I received a container of ground cayenne peppers with a surprise far greater than the capsaicin kick. The product was heavily infested with cigarette beetles (Lasioderma serricorne, family Anobiidae). The homeowner noted they hadn't used the product for some time. However, they had noticed small brown beetles buzzing around their home and collecting on their window seals.
Cigarette beetles and drugstore beetles (Stegobium paniceum, family Anobiidae) are two common "pantry pests" in Ohio. Both beetles are reddish-brown and may feed on the same products. However, cigarette beetles are more rounded in their shape and covered in long hairs giving them a somewhat fuzzy appearance (see "More Information" below).
Cigarette beetles are so-named because they were commonly found feeding on tobacco products. The beetles may also be found feeding and fouling a wide range of dried and processed products including paprika, chili powder, dried ginger, dates, raisins, dried pasta, pet foods, stored grains, cereals, and seeds of all sorts including birdseed and seeds found in dried flower arrangements.
Although their primary means of transport and spread is through infested materials, cigarette beetles also live outdoors and may find their way into homes. For this reason, purchased products cannot always be blamed with certainty as being the source of a home pantry invasion. Still, it's a good idea for products to be used before their "sell by" date and products being held in reserve to survive a zombie apocalypse should be periodically inspected.
Outdoors, the beetles are good flyers and most active at dusk. They are attracted to light and I have found them buzzing around porch lights at night. They reverse course inside homes with the beetles flying from darkened interiors to windows. Homeowners may find a collection of dead beetle bodies on window seals which is a strong indication of a cigarette beetle infestation.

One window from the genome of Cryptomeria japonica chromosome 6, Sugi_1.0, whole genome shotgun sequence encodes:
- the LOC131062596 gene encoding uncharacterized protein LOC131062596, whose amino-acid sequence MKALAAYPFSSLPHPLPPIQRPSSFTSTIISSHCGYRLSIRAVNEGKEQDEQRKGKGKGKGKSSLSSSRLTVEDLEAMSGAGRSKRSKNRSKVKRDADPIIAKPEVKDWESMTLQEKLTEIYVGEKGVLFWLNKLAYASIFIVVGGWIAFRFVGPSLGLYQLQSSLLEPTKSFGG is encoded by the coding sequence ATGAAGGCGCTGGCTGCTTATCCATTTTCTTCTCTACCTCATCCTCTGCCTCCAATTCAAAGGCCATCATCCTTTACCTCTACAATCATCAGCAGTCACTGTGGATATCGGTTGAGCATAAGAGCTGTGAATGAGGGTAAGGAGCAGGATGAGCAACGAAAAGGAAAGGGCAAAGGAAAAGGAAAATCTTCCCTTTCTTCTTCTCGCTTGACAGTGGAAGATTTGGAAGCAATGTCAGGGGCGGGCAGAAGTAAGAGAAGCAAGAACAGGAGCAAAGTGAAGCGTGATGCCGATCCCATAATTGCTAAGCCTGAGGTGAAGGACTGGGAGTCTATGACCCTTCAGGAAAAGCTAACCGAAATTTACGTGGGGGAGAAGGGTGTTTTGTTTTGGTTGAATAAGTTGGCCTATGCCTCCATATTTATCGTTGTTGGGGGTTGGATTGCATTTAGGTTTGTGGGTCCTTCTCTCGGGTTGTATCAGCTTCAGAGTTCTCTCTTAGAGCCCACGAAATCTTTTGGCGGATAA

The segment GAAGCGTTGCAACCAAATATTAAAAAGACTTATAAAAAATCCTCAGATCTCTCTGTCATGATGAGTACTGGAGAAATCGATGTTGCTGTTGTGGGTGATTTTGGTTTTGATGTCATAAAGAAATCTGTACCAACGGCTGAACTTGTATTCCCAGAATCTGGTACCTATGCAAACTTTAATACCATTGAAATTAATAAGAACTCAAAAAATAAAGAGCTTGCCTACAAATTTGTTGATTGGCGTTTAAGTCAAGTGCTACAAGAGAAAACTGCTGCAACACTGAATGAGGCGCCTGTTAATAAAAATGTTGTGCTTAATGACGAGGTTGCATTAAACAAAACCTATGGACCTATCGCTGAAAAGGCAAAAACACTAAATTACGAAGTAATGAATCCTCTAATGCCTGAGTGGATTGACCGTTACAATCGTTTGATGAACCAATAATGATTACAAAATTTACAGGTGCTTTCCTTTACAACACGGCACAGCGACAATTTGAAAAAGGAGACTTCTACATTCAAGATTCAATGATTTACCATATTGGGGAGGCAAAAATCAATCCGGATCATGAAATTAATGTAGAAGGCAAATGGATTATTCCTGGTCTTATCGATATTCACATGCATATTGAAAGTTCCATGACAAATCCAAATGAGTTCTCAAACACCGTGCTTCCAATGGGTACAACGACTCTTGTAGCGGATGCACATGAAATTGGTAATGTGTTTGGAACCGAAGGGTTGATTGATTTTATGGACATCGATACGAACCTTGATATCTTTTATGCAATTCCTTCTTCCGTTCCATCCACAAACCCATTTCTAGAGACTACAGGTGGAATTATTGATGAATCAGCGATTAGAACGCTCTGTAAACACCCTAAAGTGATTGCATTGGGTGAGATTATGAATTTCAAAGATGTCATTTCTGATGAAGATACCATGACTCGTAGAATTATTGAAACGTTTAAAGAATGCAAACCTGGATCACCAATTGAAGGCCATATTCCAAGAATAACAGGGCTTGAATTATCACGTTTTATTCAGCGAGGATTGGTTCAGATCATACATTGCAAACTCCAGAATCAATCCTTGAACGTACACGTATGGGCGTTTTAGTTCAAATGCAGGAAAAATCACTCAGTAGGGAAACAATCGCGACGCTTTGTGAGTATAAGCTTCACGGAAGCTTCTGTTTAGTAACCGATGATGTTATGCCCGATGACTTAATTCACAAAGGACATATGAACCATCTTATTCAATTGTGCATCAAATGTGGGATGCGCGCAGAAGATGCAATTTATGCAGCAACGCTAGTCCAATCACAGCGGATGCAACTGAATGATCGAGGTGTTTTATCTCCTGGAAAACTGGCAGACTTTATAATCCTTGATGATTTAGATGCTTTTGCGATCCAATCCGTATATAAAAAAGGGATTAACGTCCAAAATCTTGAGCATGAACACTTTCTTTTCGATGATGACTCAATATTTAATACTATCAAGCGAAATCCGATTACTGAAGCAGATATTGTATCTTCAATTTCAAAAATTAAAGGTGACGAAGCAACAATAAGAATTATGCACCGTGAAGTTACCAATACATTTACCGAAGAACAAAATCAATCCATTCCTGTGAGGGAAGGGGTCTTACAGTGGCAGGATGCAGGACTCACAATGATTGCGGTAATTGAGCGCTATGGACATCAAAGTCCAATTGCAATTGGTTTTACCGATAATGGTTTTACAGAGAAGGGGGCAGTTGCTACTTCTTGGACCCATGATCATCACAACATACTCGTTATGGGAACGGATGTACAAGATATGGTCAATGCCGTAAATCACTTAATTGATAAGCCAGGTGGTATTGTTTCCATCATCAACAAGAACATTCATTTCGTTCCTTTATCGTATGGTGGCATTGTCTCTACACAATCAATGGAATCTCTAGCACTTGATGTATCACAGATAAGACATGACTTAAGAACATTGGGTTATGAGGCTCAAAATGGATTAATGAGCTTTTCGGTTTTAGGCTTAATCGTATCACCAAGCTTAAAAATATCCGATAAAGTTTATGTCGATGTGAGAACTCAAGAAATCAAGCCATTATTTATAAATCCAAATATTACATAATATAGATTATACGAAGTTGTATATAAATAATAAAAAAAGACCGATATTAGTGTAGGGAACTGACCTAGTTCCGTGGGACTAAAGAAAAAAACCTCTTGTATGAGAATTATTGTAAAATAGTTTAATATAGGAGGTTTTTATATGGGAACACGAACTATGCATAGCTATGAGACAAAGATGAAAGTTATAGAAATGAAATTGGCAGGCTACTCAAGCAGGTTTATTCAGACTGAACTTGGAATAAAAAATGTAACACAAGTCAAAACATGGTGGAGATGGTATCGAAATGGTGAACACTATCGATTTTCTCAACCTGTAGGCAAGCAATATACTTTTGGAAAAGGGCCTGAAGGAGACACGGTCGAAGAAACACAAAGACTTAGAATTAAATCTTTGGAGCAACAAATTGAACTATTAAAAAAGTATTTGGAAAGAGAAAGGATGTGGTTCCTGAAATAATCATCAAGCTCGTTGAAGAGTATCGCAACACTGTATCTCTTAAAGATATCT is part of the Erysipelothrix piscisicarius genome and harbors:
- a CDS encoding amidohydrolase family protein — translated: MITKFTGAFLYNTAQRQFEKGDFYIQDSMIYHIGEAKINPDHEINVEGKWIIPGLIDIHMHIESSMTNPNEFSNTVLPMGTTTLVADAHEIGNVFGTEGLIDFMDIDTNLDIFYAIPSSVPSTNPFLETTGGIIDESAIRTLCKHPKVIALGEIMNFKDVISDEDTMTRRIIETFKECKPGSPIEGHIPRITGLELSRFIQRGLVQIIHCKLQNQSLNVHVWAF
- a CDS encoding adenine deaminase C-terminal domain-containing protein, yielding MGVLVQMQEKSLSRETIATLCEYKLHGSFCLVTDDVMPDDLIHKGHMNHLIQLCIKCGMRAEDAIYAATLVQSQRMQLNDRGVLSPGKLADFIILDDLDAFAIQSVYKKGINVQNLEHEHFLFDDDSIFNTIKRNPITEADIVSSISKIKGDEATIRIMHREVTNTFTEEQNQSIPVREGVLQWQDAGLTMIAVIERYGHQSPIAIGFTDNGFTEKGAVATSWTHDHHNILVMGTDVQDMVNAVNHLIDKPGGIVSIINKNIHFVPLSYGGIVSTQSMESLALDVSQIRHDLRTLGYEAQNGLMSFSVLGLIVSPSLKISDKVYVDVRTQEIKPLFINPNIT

Finding cigarette beetles or any other pantry pest in a home should trigger an immediate search and destroy mission. All possible food sources throughout the home (e.g. basements, attached garages) should be opened and inspected. These beetles can spread rapidly throughout a home to produce many "satellite infestations."
Infested products will include beetles; fuzzy, white, grub-like beetle larvae; and hardened pupal cells from which the adults emerge. Of course, cigarette beetles change both the appearance and consistency of their food as they pass it through their gut. Whether the product is a fine powder like ground cayenne peppers or large clumps like pet food or breakfast cereal, it will all get converted into sawdust-like frass (= excrement) in the end.
Infested products should be double-bagged and placed outside to await trash collection. The products should not be stored in a garage any structure attached to a home. Products that are not infested should be placed in sealed plastic containers. Plastic food storage bags should not be used because the beetles can chew through the thin plastic.
Traps are available that are baited with the female sex pheromone for the cigarette beetle, serricornin (4, 6-dimethyl-7-hydroxy-nonan-3-one). The traps only attract males and are best used for monitoring to make certain a satellite infestation isn't missed. The traps aren't effective enough in a home environment to eliminate an infestation.
On a final note, we discussed this infestation during our BYGL Zoom Inservice this morning and Pam Bennett (OSU Extension, Clark County) noted that finding cigarette beetles in the ground cayenne peppers should give pause to the idea that capsaicin (the "hot" in hot peppers) is a good insecticide. Indeed, the infestation provided clear evidence that some insects, like cigarette beetles, can revel in it!